Do implanted devices for the heart give audible alarms? (Patient alert)
Yes, implantable cardiac devices like an implantable cardioverter defibrillator (ICD) can be programmed to give an audible patient alert when something is wrong with them and needs medical attention. Patient who hears the alert should then report to the service provider at the earliest and get the device interrogated using a programmer. It will then give the details of what caused the alarm. The treating team can then either rectify the problem or reprogram the device in case it is a false alert.
There are several reasons for which an audible alert can be generated. If the battery of the device is getting nearly exhausted or if the device charging time prior to delivery of a needed shock is prolonged, the device can give an alert. This allows the medical team to change the device with one which has a fully capacity battery to rectify problem and ensure patient safety.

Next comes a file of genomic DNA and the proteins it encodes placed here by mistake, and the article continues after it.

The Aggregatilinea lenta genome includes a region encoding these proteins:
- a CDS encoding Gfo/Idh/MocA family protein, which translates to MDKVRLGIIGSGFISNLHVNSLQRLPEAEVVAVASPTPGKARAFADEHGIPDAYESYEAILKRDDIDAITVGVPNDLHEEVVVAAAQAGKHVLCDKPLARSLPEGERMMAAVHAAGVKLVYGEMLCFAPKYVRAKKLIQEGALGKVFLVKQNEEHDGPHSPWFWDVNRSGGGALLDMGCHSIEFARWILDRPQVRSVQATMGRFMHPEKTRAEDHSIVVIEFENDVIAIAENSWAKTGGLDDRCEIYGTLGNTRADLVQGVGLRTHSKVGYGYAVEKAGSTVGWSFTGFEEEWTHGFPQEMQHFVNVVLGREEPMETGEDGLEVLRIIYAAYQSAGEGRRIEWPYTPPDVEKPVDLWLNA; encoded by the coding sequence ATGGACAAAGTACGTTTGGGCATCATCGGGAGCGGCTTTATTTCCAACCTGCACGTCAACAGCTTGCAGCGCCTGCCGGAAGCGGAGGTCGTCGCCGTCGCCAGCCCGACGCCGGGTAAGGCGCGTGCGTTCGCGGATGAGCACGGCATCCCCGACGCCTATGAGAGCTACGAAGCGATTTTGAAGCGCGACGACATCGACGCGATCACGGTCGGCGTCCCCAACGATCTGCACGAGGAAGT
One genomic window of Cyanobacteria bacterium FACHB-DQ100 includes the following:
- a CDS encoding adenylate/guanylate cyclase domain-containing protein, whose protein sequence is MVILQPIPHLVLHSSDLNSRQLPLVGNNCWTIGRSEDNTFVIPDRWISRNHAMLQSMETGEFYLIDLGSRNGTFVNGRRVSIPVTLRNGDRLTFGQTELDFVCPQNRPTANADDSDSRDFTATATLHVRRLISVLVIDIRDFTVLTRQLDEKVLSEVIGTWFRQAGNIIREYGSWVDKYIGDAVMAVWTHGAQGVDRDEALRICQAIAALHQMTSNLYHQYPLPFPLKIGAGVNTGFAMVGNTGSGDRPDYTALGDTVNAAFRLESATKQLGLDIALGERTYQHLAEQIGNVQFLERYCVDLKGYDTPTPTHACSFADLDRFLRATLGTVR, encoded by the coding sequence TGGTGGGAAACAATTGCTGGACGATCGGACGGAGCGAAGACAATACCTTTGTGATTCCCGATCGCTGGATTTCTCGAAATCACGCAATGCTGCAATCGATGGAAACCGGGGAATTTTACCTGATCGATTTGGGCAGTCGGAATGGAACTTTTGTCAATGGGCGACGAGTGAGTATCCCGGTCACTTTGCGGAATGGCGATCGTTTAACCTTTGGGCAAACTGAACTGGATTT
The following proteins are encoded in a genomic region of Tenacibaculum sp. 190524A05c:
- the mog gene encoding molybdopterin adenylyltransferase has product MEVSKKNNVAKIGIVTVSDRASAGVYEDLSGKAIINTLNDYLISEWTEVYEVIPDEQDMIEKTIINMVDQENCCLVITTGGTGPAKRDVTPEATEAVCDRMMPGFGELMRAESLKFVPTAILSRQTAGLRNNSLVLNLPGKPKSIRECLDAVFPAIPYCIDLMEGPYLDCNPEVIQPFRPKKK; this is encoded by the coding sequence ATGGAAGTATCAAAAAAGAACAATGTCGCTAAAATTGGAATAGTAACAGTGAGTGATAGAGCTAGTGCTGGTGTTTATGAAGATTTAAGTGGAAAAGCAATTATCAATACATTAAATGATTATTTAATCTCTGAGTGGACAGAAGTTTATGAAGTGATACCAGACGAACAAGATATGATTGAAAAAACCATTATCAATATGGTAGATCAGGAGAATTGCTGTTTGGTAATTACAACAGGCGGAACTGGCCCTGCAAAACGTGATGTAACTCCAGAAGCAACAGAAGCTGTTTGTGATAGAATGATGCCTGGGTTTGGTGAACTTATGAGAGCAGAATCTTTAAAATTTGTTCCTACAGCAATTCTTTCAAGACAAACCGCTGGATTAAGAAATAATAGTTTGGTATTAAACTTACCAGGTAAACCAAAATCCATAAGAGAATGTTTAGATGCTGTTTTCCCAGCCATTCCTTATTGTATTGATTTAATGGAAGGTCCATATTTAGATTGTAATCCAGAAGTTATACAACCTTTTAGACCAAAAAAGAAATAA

Failure of the device leads (electrodes) as well as too many shocks can also trigger alerts and it helps in early rectification of the problem.
Sensors which detected excess fluid in the body can give an early indication of patient status in that a worsening of heart failure can be expected and treated early.
Some patients anxious may get ‘phantom alerts’ when actually there was none. Some may not hear the alert or feel the vibration alert and miss out a chance for early treatment. To tide over this, automatic transmission of alert condition to the service provider is also possible with additional wireless enabled equipment which can be kept at patients home in range of the device.
In case you wish to read a technical article on this, here it is: Patient Alerting Features in Implantable Defibrillators